The Macaulay Library, with over 150,000 recordings of 9,000 species is now digitised and has been uploaded to an online searchable database.
The library, housed at Cornell University’s Lab of Ornithology, has made available over ten terabytes of recordings, with a runtime of 7513 hours of natural sounds.
The collection, which began in 1929 has taken researchers dozens of years to accumulate. It currently holds recordings to a massive three-quarters of the world’s entire bird species, but it’s not all chirps and squawks, there’s also a decent helping of whale songs, insects, bears, elephants, primates and just about every other critter or creepy crawley that roams the earth.
The collection’s curator Greg Budney describes the archives as revolutionary, in terms of the speed and the breadth of material that is now accessible online.
“This is one of the greatest research and conservation resources at the Cornell Lab,” said Budney. “And through its digitization we’ve swung the doors open on it in a way that wasn’t possible 10 or 20 years ago.”
“Our audio collection is the largest and the oldest in the world,” explained Macaulay Library director Mike Webster. “Now, it’s also the most accessible. We’re working to improve search functions and create tools people can use to collect recordings and upload them directly to the archive. Our goal is to make the Macaulay Library as useful as possible for the broadest audience possible.”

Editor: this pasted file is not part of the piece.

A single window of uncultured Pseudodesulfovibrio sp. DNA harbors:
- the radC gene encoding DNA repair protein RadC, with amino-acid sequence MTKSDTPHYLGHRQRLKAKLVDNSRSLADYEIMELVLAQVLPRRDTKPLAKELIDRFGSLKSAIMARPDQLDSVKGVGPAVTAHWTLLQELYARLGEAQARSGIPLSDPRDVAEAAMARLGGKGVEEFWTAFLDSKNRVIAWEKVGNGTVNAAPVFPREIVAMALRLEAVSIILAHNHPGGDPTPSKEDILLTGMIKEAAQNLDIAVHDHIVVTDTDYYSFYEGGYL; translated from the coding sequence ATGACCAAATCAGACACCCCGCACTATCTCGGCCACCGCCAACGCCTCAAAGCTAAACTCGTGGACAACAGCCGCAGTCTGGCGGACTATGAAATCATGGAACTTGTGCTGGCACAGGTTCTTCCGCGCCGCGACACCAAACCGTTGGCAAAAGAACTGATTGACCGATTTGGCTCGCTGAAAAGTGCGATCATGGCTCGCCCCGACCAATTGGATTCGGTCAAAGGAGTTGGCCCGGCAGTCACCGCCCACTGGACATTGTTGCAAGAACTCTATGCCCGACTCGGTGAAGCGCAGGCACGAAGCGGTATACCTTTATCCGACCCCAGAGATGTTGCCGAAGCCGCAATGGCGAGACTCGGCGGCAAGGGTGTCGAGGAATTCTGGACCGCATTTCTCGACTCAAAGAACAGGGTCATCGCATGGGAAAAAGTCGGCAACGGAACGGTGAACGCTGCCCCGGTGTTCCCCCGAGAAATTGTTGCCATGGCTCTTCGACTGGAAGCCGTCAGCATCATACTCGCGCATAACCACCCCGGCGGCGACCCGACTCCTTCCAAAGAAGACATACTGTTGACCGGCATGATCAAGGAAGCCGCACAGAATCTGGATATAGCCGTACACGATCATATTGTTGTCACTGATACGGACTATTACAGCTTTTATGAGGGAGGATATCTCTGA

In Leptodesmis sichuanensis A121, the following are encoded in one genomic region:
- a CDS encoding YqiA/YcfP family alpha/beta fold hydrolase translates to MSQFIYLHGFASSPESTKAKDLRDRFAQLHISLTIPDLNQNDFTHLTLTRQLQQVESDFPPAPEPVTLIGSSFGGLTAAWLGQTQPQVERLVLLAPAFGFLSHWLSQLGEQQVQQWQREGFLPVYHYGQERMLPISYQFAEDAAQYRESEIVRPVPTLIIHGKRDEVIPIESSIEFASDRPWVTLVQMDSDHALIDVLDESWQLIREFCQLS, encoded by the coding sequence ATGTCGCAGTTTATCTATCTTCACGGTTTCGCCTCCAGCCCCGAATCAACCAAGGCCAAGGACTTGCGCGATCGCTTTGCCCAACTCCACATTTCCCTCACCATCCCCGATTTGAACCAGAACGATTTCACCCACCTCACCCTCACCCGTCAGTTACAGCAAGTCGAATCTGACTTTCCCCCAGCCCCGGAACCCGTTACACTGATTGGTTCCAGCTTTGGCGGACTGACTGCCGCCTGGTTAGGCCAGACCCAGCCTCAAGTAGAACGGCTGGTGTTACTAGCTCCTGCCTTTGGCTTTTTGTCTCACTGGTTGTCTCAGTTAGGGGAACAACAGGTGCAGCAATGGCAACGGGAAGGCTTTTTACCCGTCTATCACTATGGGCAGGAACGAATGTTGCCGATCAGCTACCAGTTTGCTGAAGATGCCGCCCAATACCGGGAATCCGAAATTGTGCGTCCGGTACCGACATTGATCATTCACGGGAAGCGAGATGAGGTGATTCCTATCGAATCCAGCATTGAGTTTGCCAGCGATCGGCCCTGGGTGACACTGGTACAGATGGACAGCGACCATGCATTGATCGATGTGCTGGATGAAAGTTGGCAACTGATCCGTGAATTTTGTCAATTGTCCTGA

Now the team has digitised its massive archive, it’s focusing on collecting new material from amateur and professional recordists from around the world.
The sounds are not only used by sound designers and filmmakers, but also by researchers, museums, or anyone interested in the sounds of nature.
“Plus, it’s just plain fun to listen to these sounds,” explained Bundy. “Have you heard the sound of a walrus underwater? It’s an amazing sound.”
We had previously stated the library was free to use, but that seems not to be the case – rather, it’s ‘free to listen’. Licensing for commercial and non-commercial use is available, however it requires submitting an online purchase order, which may have fees associated with it (in other words, not free).
You can access the library now at macaulaylibrary.org.
Check out some of the fun sounds found at the library:
Earliest recording: Cornell Lab founder Arthur Allen was a pioneer in sound recording. On a spring day in 1929 he recorded this Song Sparrow sounding much as they do today.
Best candidate to appear on a John Coltrane record: The indri, a lemur with a voice that is part moan, part jazz clarinet
Most spines tingled: The incomparable voice of a Common Loon on an Adirondacks lake in 1992
Most erratic construction project: the staccato hammering sounds of a walrus under water
Most likely to be mistaken for aliens arriving: Birds-of-paradise make some amazing sounds – here’s the UFO-sound of a Curl-crested Manucode in New Guinea